Keep in mind you need to specify two things (out of three). Usually you take a velocity scale (and often people choose the turbulence intensity, implicitly assuming the velocity scale is the mean velocity) and a length scale. You need to consider what the is happening to the length scale and/or timescale with increasing Reynolds number and remember that turbulence intensity needs to be paired with the right velocity scale. The turbulence intensity alone doesn't give the complete picture (plus it only makes sense if you specify also the mean velocity associated with it). If you think turbulence intensity is a measure of "high turbulence" then consider the low velocity (or low Reynolds number) limit where any velocity fluctuation results in I=>Inf. E.g. a butterfly slowing moving its wings or a falling leaf can generate Inf % I. Clearly that tends towards laminar flow and there isn't any turbulence. 

February 5, 2018, 08:04 

#8  
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Alois
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Quote:
I already used the mean velocity for calculate the ReNumber. The example with the butterfly and the leaf is right. And i think there should be a specific range of re numbers which you can use for the approximation formulae. Maybe FMDenaro is right. Thanks for your answers guys.. Sco 

February 5, 2018, 16:45 

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Just want to add that there is a Wiki on the topic here at CFDOnline:
https://www.cfdonline.com/Wiki/Turbulence_intensity It is noted that the expression you use is from the Ansys manual and that no reference to it's origin is given. Also, (@LuckyTran) please have a look at the definition of High to lowturbulence cases. For OP, I suggest that you do a small parametric study to test the dependence on the k and eps boundary conditions for your solution. In many cases there is only a weak dependence if the flow has time to develop inside the domain.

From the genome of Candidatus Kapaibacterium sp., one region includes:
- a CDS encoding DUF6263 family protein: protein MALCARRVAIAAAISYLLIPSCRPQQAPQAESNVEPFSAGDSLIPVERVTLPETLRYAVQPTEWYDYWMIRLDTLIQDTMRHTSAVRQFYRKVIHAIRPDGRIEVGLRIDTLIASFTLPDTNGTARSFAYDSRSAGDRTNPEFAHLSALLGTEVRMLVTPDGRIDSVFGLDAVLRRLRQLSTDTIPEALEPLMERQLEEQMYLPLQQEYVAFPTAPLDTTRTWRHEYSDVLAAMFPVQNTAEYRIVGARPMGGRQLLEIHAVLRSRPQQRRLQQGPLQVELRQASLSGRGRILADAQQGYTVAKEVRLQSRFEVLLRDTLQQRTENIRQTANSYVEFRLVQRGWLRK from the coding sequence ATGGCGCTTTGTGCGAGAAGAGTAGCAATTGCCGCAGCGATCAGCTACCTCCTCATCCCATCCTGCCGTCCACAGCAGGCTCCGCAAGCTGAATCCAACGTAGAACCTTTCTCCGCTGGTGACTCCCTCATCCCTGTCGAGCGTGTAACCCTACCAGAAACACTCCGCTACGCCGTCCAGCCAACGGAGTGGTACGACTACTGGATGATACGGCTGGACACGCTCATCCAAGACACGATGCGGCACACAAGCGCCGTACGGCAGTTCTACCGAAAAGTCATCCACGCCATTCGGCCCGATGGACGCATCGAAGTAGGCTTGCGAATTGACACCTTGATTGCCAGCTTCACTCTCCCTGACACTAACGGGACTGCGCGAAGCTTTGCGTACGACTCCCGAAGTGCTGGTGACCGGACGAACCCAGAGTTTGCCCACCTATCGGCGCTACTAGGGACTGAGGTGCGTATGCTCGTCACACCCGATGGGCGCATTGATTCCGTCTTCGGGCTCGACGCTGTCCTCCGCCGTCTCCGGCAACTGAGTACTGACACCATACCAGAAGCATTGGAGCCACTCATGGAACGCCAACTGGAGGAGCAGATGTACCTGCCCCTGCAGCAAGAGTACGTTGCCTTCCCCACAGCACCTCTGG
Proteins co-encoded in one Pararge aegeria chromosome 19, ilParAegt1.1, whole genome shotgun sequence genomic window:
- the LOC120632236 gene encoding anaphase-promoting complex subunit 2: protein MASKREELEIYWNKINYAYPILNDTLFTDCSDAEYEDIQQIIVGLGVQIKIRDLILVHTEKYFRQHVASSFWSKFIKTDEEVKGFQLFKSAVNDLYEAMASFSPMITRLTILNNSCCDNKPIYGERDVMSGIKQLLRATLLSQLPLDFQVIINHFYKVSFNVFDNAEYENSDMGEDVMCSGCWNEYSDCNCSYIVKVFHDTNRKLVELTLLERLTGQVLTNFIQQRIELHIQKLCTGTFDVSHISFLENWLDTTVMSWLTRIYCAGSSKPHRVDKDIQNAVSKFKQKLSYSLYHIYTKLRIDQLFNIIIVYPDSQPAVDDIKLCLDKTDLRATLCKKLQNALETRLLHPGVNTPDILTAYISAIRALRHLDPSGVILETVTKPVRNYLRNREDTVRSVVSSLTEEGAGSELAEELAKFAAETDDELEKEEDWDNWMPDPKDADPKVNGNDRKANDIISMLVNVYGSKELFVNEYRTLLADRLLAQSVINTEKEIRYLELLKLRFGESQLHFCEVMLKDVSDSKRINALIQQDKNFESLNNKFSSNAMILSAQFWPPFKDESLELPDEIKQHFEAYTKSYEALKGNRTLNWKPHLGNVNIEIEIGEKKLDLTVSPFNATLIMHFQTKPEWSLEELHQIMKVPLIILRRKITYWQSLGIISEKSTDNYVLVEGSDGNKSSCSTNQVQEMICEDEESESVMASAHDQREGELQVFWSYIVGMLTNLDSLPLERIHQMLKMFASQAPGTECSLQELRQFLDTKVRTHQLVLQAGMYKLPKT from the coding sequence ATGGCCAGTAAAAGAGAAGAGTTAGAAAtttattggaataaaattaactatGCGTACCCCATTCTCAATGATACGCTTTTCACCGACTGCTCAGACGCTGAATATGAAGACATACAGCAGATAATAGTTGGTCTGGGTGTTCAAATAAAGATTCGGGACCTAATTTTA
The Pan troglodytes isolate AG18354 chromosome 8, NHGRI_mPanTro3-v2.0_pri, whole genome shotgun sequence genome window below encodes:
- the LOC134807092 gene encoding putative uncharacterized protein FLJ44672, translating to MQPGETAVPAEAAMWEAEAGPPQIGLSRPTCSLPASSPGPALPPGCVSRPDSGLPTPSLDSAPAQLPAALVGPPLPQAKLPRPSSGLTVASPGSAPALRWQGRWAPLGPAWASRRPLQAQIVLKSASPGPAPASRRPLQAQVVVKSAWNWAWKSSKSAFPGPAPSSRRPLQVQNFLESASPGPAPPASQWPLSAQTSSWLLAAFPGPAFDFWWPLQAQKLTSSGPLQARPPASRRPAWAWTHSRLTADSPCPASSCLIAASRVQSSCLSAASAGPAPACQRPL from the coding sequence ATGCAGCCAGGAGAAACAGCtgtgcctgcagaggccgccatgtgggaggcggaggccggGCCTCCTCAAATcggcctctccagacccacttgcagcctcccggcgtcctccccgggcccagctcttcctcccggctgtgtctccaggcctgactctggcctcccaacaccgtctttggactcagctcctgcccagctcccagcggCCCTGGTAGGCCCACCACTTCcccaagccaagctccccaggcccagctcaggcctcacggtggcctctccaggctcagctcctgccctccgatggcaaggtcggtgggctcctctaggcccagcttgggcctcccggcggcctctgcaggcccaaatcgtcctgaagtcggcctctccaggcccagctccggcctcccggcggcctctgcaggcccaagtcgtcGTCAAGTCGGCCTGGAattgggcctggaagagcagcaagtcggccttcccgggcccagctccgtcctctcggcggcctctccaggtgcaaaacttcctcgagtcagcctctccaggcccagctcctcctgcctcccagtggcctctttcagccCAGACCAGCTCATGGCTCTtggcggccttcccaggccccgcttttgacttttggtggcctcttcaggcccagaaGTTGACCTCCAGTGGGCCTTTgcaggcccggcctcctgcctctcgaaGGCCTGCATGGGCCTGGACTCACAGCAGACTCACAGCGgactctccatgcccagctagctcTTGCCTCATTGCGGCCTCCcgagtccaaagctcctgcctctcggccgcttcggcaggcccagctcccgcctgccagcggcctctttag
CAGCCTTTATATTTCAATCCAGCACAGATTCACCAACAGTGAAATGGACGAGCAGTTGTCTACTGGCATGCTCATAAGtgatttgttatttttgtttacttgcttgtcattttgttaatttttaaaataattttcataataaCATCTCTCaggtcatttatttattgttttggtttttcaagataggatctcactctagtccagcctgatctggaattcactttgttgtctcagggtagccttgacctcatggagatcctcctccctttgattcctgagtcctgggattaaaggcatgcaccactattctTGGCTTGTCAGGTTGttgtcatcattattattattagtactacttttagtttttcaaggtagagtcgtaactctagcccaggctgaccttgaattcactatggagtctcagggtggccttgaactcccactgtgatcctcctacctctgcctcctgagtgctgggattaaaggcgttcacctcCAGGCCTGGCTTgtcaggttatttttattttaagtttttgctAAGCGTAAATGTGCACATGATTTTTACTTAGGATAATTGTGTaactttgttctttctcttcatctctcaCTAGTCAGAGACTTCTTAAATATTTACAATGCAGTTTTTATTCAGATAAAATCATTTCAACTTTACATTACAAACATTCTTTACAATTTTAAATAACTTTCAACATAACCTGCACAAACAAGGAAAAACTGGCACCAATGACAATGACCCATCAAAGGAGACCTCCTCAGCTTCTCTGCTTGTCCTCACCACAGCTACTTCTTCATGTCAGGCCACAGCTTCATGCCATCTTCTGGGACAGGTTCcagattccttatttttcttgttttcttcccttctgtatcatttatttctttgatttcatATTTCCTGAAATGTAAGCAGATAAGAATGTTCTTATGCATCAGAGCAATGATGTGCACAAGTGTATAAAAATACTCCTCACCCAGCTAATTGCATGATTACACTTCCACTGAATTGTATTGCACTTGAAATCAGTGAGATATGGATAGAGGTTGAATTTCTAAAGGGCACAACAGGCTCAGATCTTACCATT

February 6, 2018, 03:24 

#10 
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I once read somewhere on this forum that turbulence intensity gets smaller with higher Re number, because the increased mean flow velocity somehow damps out the velocity fluctuations. So, i don't know if this is a general experimental observation for turbulence..


February 6, 2018, 04:54 

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To me that sounds counter intuitive. Also, higher Re does not necessarily mean higher mean flow velocity.


February 6, 2018, 05:04 

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Yes, i agree it sounds counter intuitive. But it's the logic behind the posted equation for fully developed pipe flow. In an adiabatic pipe flow, increased mean velocity is equal to decreased pipe diameter, which results in higher Re number. The obeservation is: velocity fluctuations get smaller, so what else than some damping behavior can explain this..?


February 7, 2018, 02:41 

#13  
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Alois
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Quote:
"The issue here is that the Reynolds number is not a measure of "how turbulent" the flow is or will become. It is a ratio representing the relative importance of inertial forces to viscous forces in the flow." Reference https://www.physicsforums.com/thread...ensity.676226/ Sco